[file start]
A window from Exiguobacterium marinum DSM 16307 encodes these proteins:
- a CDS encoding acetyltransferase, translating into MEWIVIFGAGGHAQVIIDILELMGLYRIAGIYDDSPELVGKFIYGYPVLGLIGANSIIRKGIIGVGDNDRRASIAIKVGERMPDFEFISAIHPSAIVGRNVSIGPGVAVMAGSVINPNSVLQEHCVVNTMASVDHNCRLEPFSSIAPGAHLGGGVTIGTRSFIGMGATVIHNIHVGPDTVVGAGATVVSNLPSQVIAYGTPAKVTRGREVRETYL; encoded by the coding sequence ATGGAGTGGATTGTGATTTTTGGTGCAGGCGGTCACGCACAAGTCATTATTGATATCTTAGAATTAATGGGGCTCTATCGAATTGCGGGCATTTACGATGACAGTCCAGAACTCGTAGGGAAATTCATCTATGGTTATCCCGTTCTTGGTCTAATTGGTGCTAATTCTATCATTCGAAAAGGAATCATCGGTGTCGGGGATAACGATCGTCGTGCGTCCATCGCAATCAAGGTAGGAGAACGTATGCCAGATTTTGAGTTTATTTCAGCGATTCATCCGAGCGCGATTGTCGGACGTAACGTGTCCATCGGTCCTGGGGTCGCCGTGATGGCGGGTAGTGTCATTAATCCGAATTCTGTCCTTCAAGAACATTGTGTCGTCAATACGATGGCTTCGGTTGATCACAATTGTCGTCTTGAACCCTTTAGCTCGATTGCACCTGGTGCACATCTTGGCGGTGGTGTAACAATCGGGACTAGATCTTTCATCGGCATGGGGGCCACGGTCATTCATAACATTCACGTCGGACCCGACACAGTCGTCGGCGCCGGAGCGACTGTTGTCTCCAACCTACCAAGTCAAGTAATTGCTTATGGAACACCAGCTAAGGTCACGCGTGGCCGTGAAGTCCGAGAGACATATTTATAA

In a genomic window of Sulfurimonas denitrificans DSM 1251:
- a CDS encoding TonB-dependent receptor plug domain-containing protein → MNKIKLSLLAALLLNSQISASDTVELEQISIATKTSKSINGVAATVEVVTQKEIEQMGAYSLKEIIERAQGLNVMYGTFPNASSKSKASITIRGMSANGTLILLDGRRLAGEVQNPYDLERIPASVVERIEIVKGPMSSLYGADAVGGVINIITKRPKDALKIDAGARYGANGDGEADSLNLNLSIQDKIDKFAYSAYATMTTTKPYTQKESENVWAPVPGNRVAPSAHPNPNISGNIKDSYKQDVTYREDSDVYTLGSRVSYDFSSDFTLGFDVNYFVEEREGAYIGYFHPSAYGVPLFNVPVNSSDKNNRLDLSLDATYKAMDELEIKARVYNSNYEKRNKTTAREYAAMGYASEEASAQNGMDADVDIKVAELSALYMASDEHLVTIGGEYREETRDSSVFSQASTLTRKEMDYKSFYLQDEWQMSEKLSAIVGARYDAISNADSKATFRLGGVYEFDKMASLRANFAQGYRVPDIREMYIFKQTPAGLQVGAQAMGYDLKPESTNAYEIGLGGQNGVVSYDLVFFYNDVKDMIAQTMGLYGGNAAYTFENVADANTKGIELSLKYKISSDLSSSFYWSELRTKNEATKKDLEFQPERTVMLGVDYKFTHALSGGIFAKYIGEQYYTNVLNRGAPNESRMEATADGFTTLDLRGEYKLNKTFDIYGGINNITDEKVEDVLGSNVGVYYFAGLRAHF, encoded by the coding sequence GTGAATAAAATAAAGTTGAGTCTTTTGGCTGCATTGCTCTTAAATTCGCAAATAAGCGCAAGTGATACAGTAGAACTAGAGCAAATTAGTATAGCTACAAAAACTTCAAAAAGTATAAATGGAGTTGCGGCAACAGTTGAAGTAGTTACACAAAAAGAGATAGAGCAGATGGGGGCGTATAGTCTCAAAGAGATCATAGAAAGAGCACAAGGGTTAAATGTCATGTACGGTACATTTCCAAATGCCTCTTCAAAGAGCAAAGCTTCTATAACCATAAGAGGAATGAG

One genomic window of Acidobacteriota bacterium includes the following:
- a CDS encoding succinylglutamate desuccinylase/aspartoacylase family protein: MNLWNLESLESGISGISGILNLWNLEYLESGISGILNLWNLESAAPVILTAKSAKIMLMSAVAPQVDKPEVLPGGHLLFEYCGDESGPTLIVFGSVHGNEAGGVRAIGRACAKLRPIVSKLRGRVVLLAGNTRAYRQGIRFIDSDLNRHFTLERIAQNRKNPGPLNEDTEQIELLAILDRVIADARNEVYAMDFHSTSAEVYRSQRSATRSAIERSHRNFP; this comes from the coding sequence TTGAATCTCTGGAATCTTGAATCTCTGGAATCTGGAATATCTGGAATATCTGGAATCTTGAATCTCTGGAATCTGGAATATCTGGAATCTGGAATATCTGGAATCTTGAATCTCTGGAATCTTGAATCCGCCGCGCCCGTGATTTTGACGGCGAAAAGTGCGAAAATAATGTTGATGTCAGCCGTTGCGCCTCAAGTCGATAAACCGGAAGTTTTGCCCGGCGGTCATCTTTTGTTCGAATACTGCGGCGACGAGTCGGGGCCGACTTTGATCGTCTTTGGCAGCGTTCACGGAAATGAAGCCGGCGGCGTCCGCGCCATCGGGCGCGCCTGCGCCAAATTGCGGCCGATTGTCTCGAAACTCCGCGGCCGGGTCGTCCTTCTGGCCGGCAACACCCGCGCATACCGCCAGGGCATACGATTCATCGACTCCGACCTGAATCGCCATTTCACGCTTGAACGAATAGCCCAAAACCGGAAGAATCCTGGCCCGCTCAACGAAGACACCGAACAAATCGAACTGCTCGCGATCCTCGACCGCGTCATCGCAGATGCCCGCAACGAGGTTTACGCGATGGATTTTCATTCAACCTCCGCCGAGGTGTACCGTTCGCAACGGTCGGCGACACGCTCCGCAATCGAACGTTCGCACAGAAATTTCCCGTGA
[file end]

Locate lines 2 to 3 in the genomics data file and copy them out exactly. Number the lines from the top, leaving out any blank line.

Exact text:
- a CDS encoding acetyltransferase, translating into MEWIVIFGAGGHAQVIIDILELMGLYRIAGIYDDSPELVGKFIYGYPVLGLIGANSIIRKGIIGVGDNDRRASIAIKVGERMPDFEFISAIHPSAIVGRNVSIGPGVAVMAGSVINPNSVLQEHCVVNTMASVDHNCRLEPFSSIAPGAHLGGGVTIGTRSFIGMGATVIHNIHVGPDTVVGAGATVVSNLPSQVIAYGTPAKVTRGREVRETYL; encoded by the coding sequence ATGGAGTGGATTGTGATTTTTGGTGCAGGCGGTCACGCACAAGTCATTATTGATATCTTAGAATTAATGGGGCTCTATCGAATTGCGGGCATTTACGATGACAGTCCAGAACTCGTAGGGAAATTCATCTATGGTTATCCCGTTCTTGGTCTAATTGGTGCTAATTCTATCATTCGAAAAGGAATCATCGGTGTCGGGGATAACGATCGTCGTGCGTCCATCGCAATCAAGGTAGGAGAACGTATGCCAGATTTTGAGTTTATTTCAGCGATTCATCCGAGCGCGATTGTCGGACGTAACGTGTCCATCGGTCCTGGGGTCGCCGTGATGGCGGGTAGTGTCATTAATCCGAATTCTGTCCTTCAAGAACATTGTGTCGTCAATACGATGGCTTCGGTTGATCACAATTGTCGTCTTGAACCCTTTAGCTCGATTGCACCTGGTGCACATCTTGGCGGTGGTGTAACAATCGGGACTAGATCTTTCATCGGCATGGGGGCCACGGTCATTCATAACATTCACGTCGGACCCGACACAGTCGTCGGCGCCGGAGCGACTGTTGTCTCCAACCTACCAAGTCAAGTAATTGCTTATGGAACACCAGCTAAGGTCACGCGTGGCCGTGAAGTCCGAGAGACATATTTATAA

In a genomic window of Sulfurimonas denitrificans DSM 1251: